Antimăchus in Harpers Dictionary of Classical Antiquities
（Ἀντίμαχος). A Greek poet and critic of Colophon, an elder contemporary of Plato, about B.C. 400. By his two principal works-the long mythical epic called Thebaïs (Quint.x. 1） and a cycle of elegies named after his loved and lost Lydé, and telling of famous lovers parted by death -he became the founder of learned poetry, precursor and prototype of the Alexandrians, who, on account of his learning, assigned him the next place to Homer among epic poets. (See Canon Alexandrinus.) In striving to impart strength and dignity to language by avoiding all that was common, his style became rigid and artificial, and naturally ran into bombast. But we possess only fragments of his works. As a scholar, he is remarkable for having set on foot a critical revision of the Homeric poems. See Homerus.
Antimachus in Wikipedia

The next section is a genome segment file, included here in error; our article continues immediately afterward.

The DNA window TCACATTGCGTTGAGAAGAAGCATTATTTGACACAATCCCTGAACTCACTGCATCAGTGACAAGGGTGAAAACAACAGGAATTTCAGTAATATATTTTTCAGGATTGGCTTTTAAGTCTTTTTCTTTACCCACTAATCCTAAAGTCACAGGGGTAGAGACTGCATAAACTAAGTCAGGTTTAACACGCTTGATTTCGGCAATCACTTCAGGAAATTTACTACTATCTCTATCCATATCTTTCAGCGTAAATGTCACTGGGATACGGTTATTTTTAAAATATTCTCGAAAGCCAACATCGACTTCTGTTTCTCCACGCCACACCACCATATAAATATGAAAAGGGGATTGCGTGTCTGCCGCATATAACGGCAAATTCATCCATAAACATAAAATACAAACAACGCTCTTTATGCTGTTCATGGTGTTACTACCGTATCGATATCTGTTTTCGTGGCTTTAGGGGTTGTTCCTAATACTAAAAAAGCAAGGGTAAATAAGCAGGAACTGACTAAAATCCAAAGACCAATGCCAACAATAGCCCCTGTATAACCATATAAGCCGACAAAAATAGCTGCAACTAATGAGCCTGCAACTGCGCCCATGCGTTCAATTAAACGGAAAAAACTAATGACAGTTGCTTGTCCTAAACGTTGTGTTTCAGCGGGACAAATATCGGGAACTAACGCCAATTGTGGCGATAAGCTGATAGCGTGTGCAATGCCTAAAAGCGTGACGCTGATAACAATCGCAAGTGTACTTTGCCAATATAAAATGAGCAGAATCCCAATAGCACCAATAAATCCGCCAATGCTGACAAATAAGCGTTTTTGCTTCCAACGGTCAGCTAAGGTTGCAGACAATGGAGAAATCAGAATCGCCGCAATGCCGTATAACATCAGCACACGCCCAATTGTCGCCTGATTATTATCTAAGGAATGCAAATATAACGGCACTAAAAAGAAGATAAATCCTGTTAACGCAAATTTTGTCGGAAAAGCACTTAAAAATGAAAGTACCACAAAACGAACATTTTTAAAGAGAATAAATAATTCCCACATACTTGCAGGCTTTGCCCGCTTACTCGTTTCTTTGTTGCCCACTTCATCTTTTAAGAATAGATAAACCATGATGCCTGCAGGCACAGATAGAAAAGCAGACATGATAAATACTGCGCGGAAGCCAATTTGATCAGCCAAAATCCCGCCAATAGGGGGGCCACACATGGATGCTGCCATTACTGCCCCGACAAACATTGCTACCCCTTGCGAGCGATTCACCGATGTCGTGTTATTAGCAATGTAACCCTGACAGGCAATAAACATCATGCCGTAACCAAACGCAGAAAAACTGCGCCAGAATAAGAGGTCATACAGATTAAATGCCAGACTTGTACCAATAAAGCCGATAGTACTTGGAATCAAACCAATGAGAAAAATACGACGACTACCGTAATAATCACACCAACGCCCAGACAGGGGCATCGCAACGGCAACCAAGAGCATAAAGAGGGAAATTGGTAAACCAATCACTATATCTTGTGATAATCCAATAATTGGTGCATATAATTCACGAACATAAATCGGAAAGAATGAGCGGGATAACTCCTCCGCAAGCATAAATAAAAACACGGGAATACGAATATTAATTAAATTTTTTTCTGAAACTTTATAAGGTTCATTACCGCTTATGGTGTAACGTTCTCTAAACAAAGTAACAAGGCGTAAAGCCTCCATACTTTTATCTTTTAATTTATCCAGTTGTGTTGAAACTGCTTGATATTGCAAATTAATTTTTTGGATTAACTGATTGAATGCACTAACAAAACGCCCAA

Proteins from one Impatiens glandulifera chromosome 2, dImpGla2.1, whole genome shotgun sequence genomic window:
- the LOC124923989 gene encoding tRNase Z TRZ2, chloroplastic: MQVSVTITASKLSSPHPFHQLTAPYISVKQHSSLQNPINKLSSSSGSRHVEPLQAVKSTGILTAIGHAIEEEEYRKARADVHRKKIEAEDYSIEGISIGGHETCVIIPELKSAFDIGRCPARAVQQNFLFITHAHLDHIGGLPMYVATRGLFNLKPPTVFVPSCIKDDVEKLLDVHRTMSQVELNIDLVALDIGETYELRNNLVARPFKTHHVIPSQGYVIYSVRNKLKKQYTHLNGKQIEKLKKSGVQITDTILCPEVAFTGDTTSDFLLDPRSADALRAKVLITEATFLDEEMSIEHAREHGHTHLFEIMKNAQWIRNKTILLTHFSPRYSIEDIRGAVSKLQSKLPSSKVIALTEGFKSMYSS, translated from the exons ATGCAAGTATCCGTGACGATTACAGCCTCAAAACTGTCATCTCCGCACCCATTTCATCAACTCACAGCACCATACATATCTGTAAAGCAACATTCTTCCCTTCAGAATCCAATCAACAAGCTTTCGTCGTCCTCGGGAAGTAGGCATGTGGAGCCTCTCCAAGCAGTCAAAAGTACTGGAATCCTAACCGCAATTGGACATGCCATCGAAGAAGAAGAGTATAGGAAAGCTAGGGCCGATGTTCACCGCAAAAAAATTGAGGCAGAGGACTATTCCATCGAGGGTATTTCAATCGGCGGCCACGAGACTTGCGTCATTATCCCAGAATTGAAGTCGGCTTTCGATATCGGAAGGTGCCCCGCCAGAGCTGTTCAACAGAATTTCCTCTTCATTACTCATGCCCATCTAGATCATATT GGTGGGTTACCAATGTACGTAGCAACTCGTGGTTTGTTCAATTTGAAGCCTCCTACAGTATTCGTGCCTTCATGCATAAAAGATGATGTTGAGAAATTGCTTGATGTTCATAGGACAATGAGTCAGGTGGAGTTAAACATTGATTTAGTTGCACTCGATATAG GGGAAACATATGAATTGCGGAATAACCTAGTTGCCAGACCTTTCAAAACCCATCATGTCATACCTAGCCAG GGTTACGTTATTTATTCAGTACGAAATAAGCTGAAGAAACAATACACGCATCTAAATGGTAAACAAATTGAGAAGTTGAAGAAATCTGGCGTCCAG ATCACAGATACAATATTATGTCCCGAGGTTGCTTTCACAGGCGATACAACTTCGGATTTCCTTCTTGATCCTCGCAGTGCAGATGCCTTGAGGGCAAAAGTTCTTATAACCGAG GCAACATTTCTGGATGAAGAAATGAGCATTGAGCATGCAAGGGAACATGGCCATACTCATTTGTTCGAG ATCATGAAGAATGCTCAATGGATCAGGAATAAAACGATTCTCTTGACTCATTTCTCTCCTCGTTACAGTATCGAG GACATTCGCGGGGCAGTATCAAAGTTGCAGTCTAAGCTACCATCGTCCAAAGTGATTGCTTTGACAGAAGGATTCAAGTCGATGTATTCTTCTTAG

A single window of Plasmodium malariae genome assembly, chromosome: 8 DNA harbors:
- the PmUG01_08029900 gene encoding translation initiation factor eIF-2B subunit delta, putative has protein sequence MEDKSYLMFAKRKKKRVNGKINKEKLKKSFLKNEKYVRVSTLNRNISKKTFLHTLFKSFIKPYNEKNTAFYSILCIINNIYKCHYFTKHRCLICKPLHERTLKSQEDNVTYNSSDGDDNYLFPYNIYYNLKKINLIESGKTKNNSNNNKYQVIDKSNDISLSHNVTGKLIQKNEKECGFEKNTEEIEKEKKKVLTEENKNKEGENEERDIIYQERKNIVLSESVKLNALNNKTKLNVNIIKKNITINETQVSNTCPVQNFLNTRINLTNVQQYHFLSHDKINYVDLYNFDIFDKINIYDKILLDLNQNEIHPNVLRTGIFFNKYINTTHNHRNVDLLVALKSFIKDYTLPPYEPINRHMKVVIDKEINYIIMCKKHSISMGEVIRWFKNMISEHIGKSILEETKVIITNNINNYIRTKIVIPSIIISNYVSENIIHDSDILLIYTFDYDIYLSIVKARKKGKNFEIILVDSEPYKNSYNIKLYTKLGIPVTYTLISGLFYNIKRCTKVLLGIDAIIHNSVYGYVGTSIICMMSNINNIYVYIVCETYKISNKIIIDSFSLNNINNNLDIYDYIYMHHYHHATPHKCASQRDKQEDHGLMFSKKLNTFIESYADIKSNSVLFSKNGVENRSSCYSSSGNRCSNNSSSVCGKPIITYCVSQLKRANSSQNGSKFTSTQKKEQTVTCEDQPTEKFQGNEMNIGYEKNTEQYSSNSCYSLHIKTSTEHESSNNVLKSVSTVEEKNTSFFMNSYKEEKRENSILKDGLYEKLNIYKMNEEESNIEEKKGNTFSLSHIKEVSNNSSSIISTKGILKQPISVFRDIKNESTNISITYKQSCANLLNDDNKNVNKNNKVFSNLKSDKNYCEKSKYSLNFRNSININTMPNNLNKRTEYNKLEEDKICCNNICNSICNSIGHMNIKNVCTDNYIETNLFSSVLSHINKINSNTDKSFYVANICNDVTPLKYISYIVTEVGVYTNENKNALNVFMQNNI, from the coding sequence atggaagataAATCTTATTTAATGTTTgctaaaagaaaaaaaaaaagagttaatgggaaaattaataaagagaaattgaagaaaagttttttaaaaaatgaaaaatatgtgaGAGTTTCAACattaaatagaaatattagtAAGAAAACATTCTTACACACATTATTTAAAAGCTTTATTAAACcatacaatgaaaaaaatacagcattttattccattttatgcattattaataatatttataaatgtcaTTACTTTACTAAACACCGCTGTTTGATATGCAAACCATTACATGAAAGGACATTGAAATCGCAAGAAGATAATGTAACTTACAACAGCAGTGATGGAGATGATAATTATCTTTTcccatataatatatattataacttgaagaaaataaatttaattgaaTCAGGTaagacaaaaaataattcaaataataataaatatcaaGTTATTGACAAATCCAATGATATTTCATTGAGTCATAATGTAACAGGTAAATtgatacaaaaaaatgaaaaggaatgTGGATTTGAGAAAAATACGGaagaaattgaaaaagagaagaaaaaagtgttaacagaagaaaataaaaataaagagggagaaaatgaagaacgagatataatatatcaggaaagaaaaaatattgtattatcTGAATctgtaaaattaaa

Antimachus, of Colophon or Claros, Greek poet and grammarian, flourished about 400 BC.
Scarcely anything is known of his life. His poetical efforts were not generally appreciated, although he received encouragement from his younger contemporary Plato (Plutarch, Lysander, 18).
His chief works were: an epic Thebais, an account of the expedition of the Seven against Thebes and the war of the Epigoni; and an elegiac poem Lyde, so called from the poet's mistress, for whose death he endeavoured to find consolation telling stories from mythology of heroic disasters (Plutarch, Consul, ad Apoll. 9; Athenaeus xiii. 597).
Antimachus was the founder of "learned" epic poetry, and the forerunner of the Alexandrian school, whose critics allotted him the next place to Homer. He also prepared a critical recension of the Homeric poems.
He is to be distinguished from Antimachus of Teos, a much earlier poet to whom the lost Cyclic epic Epigoni was apparently ascribed (though the attribution may result from confusion).